Reye’s syndrome is a rare but serious disease that causes swelling in the liver and brain. It can affect people of any age, but it is most often seen in children and teenagers recovering from a virus such as the flu or chickenpox.
What Causes It?
Doctors don’t fully understand what causes Reye’s syndrome. They do know that some people are prone to get it when they take aspirin for a virus.
Others have a greater chance of getting it if they:
- Have a disorder that affects how their bodies break down fatty acids
- Have been exposed to certain toxins, including paint thinners and products to kill insects and weeds
When Reye’s syndrome strikes, cells throughout your body become swollen and build up fats. In turn, your blood sugar levels drop. Ammonia and acid levels in the blood rise. These changes can hit many organs, such as the brain and liver, where severe swelling can occur.
The signs of Reye’s typically appear 3 to 5 days after the start of a viral infection.
As the syndrome goes on, symptoms can become more severe, and may include:
- Personality changes (more irritable or aggressive)
- Confusion or hallucinations
- Weakness or inability to move arms or legs
- Seizure or convulsions
- Extreme tiredness
- Loss of consciousness
Reye’s can be life-threatening. You should call 911 if you see these severe symptoms. Early diagnosis and treatment is crucial.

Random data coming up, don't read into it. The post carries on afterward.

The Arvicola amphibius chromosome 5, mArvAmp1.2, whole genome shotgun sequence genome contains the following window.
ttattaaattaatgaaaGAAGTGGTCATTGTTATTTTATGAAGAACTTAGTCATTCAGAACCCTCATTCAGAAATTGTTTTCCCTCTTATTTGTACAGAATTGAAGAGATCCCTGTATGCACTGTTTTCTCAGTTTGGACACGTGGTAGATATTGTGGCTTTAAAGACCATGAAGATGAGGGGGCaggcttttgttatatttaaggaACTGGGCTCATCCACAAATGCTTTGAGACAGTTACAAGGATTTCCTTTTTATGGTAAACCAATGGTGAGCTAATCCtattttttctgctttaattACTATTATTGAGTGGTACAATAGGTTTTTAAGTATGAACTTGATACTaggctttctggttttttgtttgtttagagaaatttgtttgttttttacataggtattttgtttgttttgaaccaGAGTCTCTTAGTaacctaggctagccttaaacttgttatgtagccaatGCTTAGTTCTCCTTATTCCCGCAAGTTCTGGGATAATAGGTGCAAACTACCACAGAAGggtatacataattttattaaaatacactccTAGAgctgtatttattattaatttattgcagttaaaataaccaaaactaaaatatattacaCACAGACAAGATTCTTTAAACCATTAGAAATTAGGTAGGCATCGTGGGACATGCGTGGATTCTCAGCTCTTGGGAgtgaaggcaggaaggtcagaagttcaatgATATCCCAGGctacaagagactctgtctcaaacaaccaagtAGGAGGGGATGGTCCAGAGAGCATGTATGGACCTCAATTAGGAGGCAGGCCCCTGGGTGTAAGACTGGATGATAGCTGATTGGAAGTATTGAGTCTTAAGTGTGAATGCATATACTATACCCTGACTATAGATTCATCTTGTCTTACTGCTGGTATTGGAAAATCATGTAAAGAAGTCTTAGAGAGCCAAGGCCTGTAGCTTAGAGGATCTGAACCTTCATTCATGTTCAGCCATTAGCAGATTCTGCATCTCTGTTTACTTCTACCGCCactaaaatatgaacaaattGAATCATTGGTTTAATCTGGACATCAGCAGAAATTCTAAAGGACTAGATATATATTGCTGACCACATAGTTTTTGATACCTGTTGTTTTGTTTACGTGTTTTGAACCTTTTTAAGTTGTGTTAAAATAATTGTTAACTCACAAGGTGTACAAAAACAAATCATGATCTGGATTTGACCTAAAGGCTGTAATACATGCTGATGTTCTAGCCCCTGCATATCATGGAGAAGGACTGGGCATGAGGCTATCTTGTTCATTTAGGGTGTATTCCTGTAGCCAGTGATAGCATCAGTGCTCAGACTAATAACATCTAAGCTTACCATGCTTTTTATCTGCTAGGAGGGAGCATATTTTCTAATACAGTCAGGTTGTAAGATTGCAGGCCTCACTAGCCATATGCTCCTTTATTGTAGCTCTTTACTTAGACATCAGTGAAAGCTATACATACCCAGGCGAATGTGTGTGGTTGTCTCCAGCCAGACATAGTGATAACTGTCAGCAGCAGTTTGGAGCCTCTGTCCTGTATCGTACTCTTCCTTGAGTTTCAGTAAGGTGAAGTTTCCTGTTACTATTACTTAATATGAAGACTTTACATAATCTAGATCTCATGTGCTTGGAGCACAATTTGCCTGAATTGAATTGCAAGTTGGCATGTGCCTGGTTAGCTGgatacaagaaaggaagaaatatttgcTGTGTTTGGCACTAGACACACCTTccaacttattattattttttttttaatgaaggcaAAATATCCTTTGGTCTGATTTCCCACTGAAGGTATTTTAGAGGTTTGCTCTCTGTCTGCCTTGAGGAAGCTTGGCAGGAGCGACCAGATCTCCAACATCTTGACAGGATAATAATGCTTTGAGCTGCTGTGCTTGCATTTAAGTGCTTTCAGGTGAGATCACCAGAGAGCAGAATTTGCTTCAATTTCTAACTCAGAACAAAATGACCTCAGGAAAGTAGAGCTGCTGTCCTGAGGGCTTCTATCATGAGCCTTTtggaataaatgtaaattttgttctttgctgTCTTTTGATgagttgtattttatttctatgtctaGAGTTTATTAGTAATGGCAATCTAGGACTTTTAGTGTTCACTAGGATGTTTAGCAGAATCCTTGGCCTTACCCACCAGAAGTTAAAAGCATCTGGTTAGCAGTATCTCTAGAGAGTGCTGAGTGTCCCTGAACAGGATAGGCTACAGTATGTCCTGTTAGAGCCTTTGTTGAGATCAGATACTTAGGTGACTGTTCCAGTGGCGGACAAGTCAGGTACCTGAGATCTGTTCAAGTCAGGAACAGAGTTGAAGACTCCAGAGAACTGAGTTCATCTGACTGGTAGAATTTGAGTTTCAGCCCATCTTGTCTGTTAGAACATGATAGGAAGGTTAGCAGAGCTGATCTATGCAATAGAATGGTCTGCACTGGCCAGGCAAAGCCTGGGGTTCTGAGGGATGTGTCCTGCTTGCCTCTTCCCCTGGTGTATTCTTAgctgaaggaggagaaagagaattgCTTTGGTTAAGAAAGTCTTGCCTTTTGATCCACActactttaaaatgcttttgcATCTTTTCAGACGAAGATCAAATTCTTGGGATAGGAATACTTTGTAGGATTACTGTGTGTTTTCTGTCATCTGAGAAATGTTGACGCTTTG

Doctors don’t have a specific test for Reye’s. They usually do urine and blood tests. They also screen for disorders involving fatty acids.
Other tests may include:
- Spinal taps (a needle is inserted into a space below the end of the spinal cord to collect fluid)
- Liver biopsies (a needle is pushed through the abdomen into the liver to get a sample of tissue)
- Skin biopsies (a doctor scrapes a small skin sample to test)
- CT or MRI scans (which can also rule out other problems)
Is There a Treatment?
There’s no single treatment that will stop Reye’s syndrome, but doctors can do some things to make sure it is managed. They can also try to prevent more severe symptoms and see that brain swelling is held down. These steps include:
- Intravenous (IV) fluids
- Diuretics to help your body get rid of salt and water (and stop swelling)
- Medications to prevent bleeding
- Vitamin K, plasma, and platelets (tiny blood cells that help form clots) in instances of liver bleeding
Any Long-Term Effects?
As doctors have gotten better at diagnosing Reye’s syndrome quickly and early, the death rate has dropped from around 50% to less than 20%. This means most children and teenagers who get the syndrome survive and recover completely.
Cases that quickly get worse and lead to coma are more likely to lead to more brain damage.